Exploring the underground city of Kaymakli

This place is not meant to be visited by a claustrophobic like me, but after reading about it and how it was an ancient dwelling place for over 3,500 people I made up my mind that no matter what I am going in there and touring the place. If you guys are wondering what I am talking about, well it’s the famous Kaymakli underground city of Cappadocia.

We would never imagine staying in an underground city which spans six floors beneath the ground in the current era but it was not the case for Hittites, who were the ancient Anatolian people. This underground city was so immaculately planned that it was a self-sustained complex within itself.

There are numerous underground cities across the Central Anatolia region of Turkey, as it was easy for the local communities to carve holes through the pliable rocks found in this region called tufa which is a light, porous rock composed of volcanic ash.  It is believed that Kaymakli underground city was first built by the Hittites around 1200 BC and was subsequently used by the others over the years to provide refuge during the recurring treats from the invading armies. Out of the eight levels are only four are accessible to the visitors. While walking inside you have to mind your head as they are made up of low, narrow and sloping passages.

Always, mind your head!

We opted a guided tour of Kaymakli underground city and our guide, Mr. Umit Ocal picked us up from our hotel and drove us to the visiting center where the tickets for the tour has to be purchased. Mr. Ocal was a very delightful person who told us numerous tales and legends of the region and also their customs and practices during our drive. Even during the tour, he took us through the narrow, winding passages without getting lost. If it was not him we would defiantly be lost as it all looked same everywhere, one massive labyrinth of caves and passages.  It is quite astonishing to know that there are nearly hundred narrow tunnels out of which we walked through only four, I couldn’t stop imagining how massive this whole place would be.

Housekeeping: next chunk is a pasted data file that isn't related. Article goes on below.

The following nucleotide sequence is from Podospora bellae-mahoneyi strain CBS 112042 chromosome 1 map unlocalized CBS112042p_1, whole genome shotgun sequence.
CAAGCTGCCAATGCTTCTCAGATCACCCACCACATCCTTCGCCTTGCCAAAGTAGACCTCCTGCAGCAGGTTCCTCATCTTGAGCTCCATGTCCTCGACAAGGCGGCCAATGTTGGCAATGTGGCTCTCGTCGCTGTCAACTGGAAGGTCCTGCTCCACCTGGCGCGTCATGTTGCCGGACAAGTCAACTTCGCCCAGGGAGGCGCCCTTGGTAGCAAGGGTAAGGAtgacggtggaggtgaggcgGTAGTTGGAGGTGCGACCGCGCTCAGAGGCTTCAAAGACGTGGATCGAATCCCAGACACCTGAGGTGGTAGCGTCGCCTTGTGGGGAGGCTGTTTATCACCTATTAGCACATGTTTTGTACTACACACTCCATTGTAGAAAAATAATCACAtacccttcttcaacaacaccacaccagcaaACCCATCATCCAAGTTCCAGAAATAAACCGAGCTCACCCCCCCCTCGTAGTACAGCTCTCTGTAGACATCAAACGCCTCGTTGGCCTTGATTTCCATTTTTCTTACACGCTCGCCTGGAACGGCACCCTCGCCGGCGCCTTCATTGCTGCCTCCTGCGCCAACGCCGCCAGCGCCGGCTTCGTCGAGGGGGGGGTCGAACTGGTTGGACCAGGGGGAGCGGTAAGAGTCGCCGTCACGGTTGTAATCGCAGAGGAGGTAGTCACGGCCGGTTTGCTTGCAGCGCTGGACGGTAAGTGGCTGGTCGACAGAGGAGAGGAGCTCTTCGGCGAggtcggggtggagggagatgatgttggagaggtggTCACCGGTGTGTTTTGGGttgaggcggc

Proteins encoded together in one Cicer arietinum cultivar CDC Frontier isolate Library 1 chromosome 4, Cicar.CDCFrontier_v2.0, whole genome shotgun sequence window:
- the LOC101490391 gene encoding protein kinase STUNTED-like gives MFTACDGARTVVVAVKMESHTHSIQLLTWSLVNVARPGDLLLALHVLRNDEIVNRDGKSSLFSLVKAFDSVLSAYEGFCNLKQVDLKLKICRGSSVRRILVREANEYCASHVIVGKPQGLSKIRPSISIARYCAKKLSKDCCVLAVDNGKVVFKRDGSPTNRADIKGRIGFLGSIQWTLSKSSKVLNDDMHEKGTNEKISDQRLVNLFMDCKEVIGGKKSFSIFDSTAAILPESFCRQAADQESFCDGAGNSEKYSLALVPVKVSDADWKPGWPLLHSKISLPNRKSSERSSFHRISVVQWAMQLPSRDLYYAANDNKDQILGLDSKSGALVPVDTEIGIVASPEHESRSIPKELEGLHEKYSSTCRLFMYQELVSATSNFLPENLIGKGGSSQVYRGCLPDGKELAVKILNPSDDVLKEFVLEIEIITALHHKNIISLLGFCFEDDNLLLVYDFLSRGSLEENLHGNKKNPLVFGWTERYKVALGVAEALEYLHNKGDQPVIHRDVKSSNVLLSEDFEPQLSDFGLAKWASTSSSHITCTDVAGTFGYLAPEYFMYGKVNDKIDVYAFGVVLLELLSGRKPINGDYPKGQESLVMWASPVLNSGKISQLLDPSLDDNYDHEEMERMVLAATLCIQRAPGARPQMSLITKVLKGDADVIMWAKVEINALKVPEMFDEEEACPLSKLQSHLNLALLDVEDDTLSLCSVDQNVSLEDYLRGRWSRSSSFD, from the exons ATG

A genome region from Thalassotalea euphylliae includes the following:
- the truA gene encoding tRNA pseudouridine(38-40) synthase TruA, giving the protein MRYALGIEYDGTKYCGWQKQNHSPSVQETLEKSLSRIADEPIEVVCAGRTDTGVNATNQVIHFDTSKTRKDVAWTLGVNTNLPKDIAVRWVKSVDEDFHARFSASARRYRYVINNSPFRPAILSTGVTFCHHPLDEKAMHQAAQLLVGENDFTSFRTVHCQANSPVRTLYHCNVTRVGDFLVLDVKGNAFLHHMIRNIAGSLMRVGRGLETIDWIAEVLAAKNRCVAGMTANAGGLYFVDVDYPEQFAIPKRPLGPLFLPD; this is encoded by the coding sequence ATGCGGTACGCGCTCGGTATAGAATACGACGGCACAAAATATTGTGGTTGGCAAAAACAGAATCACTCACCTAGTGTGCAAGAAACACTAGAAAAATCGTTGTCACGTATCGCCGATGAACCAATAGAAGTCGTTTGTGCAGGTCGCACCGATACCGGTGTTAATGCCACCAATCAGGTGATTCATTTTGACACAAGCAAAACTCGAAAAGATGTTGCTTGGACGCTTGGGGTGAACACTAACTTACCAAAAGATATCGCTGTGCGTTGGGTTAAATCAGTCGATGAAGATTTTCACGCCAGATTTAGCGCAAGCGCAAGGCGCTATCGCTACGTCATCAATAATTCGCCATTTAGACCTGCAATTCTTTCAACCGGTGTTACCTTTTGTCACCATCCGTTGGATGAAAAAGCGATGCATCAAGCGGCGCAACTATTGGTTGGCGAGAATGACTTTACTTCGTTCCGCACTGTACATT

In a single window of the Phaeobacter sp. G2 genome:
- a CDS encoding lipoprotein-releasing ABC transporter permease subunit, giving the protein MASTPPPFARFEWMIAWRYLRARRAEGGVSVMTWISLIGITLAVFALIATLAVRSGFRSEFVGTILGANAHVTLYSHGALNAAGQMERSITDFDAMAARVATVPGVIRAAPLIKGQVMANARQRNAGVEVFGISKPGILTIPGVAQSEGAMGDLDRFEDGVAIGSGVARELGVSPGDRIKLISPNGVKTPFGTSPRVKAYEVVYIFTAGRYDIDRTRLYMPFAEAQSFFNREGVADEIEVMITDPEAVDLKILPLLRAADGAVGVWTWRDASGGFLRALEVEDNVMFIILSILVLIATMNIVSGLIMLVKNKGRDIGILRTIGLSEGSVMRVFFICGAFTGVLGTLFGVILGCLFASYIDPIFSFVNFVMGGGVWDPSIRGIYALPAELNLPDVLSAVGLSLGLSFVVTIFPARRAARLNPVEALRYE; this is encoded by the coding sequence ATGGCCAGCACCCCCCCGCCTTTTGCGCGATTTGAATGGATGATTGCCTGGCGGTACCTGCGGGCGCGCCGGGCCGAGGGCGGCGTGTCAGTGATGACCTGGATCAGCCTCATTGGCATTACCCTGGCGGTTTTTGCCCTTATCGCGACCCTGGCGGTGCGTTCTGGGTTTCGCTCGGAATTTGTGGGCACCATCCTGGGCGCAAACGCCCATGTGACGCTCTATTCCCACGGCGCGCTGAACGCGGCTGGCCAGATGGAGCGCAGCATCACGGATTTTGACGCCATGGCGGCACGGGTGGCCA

Walking down from one floor to the other!
Narrow steps leading to the next floor below

As we walked through the first floor we passed through the stable, a small church and few other rooms. Apparently, stable was used on the top floor to provide heat and distract the enemies.

Narrow passages
Small church in the first floor

The second floor has, even more, rooms, and a bigger church and the third and fourth floors had storage and kitchen area along with the winery and all of these organized around a ventilation shaft that runs through all the floors. Heavy rolling stone doors can be seen which was used to conceal the entry way during the attacks. Also, the narrow and low roofs of the passages meant that the heavily armed invaders could not enter them.

Ventilation shaft running through each floor

Spa like area
Heavy, rolling stone door
Block of andesite used in cold copper prossessing

A large block of andesite which was used in cold copper processing

It was an amazing experience exploring an underground city and I couldn’t stop wondering how life would have been living in these caves. It is truly a maze of wonders of innovations and architecture. The whole tour would take up less than 60 minutes and I highly advise you to take a guided tour as not only you would be lost without one in there, but the guide will help you in understanding how this was and used in the bygone era.

Hope you guys enjoyed reading about this underground city of Kaymakli and please do leave a comment below on your thoughts about it!


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